|Publication number||US4539125 A|
|Application number||US 06/553,067|
|Publication date||Sep 3, 1985|
|Filing date||Nov 18, 1983|
|Priority date||Nov 30, 1982|
|Also published as||DE3343096A1, DE3343096C2|
|Publication number||06553067, 553067, US 4539125 A, US 4539125A, US-A-4539125, US4539125 A, US4539125A|
|Original Assignee||Idemitsu Kosan Company|
|Export Citation||BiBTeX, EndNote, RefMan|
|Patent Citations (4), Referenced by (10), Classifications (36), Legal Events (4)|
|External Links: USPTO, USPTO Assignment, Espacenet|
Metal-working fluids have heretofore been inhibited from spoilage (degradation) by adding preservatives, particularly organic preservatives.
However, the spoilage-inhibiting effect of these organic preservatives varies depending on the type of microorganism; i.e., they show enough spoilage-inhibiting activity for specific microorganisms, but are insufficiently effective for the others. In using the organic preservatives, accordingly it is necessary to choose a suitable one taking into account the type of microorganism, and thus they lack general-purpose properties.
Some of the organic preservatives are decomposed by microorganisms. In the case of such organic preservatives, it is necessary for fresh preservatives to be added frequently since their spoilage-inhibiting effect is reduced in a short period of time. This gives rise to the problems that much labor and time are needed in the production of work pieces, and its production costs are increased. Furthermore most of the organic preservatives are sometimes harmful to human body, i.e., cause problems such as roughening of skin and rashes.
As another method of sterilization, it is known that metal-working fluid which has been used for a predetermined time is heated to relatively high temperatures to kill anaerobic bacteria in the metal-working fluid, and various additives lost by the heat treatment are supplemented simultaneously. Also in this method, however, much labor and time are needed, and furthermore no sufficient spoilage-inhibiting effect can be obtained.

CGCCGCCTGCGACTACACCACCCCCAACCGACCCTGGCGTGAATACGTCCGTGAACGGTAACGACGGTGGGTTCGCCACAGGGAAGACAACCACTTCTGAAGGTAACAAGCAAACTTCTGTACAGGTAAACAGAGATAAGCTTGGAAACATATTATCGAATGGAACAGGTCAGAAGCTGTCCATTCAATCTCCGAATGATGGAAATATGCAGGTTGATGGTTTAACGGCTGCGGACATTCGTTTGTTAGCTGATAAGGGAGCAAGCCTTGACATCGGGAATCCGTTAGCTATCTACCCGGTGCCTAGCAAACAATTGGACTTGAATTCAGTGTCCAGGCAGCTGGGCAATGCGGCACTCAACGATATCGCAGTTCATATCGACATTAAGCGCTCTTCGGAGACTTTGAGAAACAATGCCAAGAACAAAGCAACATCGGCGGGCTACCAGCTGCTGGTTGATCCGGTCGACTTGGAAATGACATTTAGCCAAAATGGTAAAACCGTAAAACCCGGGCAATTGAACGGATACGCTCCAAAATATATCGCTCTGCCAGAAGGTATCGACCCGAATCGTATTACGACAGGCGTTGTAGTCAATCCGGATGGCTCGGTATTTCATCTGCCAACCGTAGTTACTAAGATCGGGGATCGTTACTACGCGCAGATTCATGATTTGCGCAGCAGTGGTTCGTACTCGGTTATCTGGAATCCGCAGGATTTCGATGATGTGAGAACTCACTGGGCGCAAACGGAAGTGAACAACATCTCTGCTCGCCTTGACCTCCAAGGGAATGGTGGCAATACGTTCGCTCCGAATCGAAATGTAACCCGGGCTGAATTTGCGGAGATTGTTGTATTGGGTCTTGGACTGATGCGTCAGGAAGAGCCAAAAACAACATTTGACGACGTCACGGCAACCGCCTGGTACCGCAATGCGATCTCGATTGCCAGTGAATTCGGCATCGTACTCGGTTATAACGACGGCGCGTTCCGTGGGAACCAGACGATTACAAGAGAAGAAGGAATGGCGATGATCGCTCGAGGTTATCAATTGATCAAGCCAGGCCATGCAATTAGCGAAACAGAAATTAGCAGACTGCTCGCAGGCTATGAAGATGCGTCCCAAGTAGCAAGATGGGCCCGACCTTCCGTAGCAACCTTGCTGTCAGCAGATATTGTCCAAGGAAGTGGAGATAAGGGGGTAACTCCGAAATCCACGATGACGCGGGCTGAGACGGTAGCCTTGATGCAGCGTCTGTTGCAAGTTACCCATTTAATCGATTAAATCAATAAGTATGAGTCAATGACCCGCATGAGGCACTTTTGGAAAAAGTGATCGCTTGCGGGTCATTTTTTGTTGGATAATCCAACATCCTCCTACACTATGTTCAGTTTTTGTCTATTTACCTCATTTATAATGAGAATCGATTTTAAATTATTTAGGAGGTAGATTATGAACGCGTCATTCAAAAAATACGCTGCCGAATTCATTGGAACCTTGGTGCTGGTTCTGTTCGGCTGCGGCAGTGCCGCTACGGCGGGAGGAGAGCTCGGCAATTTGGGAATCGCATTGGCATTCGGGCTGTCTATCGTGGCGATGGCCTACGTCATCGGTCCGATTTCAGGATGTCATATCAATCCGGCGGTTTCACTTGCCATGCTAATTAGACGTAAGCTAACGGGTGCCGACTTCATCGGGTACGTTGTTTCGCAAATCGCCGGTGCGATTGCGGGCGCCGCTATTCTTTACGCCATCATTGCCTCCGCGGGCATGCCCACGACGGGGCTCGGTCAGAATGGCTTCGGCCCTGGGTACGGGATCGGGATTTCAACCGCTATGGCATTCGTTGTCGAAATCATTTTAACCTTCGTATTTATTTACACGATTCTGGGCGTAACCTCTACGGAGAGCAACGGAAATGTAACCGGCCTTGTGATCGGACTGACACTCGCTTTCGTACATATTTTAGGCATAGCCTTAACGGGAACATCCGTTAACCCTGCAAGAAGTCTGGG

A method has already been proposed in which metal-working fluid is contacted with metallic cobalt to inhibit the spoiling thereof (see Japanese Patent Application No. 22693/1982). This method, however, needs special equipment in the practice thereof.
The present invention is intended to overcome the problems as described above, and an object of the present invention is to provide water-based metal-working fluid which is sufficient to be blended without the use of special equipment, and which has a superior spoilage-inhibiting effect.
The present invention relates to:
(1) a water-based metal-working fluid which comprises containing a compound represented by the general formula (I): ##STR3## (wherein R1 is an alkyl group, and 3≦m+n≦24); and
(2) a water-based metal-working fluid which comprises containing Components (A) and (B) as described below.
Component (A): a compound represented by the general formula (I) as defined above.
Component (B): at least one compound selected from the group consisting of the compounds represented by the general formula (II): ##STR4## (wherein R2, R3, R4 and R5 may be the same or different, and are each an alkyl group or an aryl group), the phosphorus compounds represented by the general formula (III): ##STR5## (wherein R6 and R7 are each an alkyl group, and 0≦a+b≦24), and the phosphorus compounds represented by the general formula (IV): ##STR6## (wherein all the symbols are as defined above).
The compounds represented by the general formula (I) are polyoxyethylenealkylamines. In these polyoxyethylenealkylamines, the alkyl group preferably contains from 8 to 20 carbon atoms. These alkyl groups are straight or branched, including an octyl group, a decyl group, a dodecyl group, a tetradecyl group, a hexadecyl group, etc. In the general formula (I), the sum of m and n is from 3 to 24, and m and n are each preferably from 2 to 8 and more preferably from 2 to 5. Although m and n may be different, they are usually the same.